The White House is rejecting calls from leading members of Congress to cancel a U.S.-Russian presidential summit in the wake of indictments that for the first time charge the Russian government with directly interfering in the 2016 presidential election.
The indictments of 12 Russian military intelligence officers on July 13 for allegedly hacking and releasing thousands of documents and e-mails that were damaging to U.S. President Donald Trump’s Democratic opponent came a scant three days before Trump’s scheduled summit with President Vladimir Putin in Helsinki.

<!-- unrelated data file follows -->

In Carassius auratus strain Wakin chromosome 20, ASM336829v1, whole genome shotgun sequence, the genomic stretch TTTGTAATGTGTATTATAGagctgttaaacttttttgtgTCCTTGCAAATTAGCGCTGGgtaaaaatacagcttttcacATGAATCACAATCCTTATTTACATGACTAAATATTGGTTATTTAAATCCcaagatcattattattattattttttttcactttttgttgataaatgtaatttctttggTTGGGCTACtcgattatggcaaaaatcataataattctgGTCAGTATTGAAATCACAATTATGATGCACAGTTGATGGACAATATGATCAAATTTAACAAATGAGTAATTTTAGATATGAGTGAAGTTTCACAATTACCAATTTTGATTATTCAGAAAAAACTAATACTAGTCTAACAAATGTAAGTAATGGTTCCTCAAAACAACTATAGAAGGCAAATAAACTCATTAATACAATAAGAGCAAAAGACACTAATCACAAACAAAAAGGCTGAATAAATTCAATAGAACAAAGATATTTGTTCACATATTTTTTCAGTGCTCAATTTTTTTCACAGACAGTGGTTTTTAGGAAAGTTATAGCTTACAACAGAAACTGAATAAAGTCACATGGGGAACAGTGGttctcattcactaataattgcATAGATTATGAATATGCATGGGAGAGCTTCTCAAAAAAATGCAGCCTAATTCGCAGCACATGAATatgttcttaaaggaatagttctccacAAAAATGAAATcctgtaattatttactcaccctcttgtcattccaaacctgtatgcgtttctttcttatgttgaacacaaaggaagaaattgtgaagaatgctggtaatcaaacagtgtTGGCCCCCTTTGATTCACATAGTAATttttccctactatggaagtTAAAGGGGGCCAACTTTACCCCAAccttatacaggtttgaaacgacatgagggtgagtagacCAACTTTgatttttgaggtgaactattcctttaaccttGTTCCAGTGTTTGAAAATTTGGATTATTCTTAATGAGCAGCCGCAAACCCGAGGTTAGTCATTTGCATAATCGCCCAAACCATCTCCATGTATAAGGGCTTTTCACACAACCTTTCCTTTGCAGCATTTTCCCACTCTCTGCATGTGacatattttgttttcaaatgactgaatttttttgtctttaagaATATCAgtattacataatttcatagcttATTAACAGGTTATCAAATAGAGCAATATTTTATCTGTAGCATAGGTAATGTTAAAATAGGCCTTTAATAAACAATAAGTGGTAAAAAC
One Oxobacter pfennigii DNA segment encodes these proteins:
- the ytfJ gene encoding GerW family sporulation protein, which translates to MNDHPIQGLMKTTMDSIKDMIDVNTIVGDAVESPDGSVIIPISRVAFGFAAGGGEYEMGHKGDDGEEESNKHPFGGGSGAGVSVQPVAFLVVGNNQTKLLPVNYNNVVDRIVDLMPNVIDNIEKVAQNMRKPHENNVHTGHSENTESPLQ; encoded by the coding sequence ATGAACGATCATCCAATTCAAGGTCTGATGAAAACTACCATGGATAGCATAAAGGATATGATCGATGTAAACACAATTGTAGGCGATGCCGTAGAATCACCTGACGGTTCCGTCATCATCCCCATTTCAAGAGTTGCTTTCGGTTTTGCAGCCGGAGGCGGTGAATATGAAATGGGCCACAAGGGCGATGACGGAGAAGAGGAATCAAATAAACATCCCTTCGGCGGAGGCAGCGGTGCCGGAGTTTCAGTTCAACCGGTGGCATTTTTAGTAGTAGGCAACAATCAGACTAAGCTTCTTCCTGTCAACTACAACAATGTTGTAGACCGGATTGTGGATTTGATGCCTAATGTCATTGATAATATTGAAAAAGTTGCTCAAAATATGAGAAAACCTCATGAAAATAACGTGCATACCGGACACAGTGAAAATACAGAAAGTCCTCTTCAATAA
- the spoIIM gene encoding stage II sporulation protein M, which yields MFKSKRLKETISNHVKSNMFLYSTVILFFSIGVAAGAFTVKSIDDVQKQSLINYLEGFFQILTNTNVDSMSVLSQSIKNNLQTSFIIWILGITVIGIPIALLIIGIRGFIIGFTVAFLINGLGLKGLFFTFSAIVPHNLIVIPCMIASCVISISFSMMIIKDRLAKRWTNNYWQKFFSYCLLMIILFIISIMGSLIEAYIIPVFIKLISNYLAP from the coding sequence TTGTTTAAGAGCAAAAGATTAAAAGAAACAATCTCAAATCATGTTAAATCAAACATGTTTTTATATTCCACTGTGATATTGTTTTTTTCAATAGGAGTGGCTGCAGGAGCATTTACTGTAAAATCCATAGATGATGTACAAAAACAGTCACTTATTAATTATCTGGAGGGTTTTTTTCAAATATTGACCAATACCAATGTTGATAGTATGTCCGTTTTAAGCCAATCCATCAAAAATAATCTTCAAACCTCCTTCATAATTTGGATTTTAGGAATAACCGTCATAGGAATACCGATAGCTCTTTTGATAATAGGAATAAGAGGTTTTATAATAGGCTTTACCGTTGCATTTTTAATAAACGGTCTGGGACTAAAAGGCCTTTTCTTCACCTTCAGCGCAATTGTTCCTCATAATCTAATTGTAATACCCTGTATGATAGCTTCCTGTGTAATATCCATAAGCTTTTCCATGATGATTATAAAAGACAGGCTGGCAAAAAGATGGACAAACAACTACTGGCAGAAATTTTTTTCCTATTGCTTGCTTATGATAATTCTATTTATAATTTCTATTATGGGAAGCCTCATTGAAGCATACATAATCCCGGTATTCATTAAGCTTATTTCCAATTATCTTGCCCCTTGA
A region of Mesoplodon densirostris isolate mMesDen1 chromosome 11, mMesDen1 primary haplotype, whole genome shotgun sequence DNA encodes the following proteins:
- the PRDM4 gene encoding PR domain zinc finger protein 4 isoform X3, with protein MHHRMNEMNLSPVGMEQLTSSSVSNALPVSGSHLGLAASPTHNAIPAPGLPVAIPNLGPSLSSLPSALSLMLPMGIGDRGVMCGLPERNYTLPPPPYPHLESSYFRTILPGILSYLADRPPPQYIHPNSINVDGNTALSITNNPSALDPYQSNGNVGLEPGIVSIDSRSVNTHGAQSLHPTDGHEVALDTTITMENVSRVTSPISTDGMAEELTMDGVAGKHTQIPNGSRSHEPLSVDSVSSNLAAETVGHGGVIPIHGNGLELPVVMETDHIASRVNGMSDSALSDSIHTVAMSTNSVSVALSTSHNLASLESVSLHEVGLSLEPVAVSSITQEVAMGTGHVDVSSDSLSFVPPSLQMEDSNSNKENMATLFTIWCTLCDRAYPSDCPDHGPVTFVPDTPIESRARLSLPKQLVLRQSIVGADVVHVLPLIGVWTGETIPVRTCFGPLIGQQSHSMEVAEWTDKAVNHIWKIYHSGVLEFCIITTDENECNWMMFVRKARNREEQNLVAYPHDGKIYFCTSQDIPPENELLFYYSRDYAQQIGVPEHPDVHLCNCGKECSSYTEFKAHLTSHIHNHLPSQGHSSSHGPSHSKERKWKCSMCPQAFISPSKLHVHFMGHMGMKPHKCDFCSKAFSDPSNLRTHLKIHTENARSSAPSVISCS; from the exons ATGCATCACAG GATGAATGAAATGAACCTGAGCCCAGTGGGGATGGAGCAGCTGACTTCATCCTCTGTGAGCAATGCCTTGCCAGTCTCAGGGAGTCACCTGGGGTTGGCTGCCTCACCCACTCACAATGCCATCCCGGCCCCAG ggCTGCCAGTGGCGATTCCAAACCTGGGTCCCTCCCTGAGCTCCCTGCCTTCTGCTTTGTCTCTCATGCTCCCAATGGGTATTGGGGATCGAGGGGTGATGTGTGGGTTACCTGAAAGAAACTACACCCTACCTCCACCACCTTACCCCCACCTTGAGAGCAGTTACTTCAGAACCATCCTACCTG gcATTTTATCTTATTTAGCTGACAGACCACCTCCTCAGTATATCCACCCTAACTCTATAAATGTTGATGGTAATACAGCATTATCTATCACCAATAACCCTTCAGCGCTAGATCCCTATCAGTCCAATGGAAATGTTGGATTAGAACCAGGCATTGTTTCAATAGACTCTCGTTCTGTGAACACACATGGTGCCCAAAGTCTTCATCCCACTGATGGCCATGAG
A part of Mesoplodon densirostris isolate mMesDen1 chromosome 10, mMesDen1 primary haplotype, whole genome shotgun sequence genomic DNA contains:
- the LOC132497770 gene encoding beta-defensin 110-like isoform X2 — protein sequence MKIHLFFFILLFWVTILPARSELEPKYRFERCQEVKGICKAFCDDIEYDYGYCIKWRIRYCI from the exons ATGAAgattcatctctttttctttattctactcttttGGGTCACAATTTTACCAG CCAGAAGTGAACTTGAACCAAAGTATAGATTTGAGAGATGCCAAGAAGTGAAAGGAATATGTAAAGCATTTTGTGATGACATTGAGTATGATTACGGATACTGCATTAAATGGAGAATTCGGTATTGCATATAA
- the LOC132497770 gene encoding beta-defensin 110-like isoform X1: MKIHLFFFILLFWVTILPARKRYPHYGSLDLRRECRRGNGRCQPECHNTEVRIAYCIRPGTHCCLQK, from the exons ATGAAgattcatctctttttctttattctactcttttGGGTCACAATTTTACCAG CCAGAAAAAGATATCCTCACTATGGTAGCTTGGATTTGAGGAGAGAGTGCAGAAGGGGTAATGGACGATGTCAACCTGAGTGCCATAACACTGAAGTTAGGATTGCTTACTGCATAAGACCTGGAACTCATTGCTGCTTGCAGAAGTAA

The sweeping indictments — exposing an alleged conspiracy at high levels of the Russian government to harm Democratic candidate Hillary Clinton’s election prospects through embarrassing and widely publicized leaks through WikiLeaks weeks before the election — have elicited calls from many congressional Democrats as well as prominent Republicans to cancel the summit. . . .
But White House Press Secretary Sarah Sanders rejected those calls, saying the summit “is on” and stressing that the indictments do not charge any Trump campaign officials or other Americans with involvement in the alleged election-meddling conspiracy.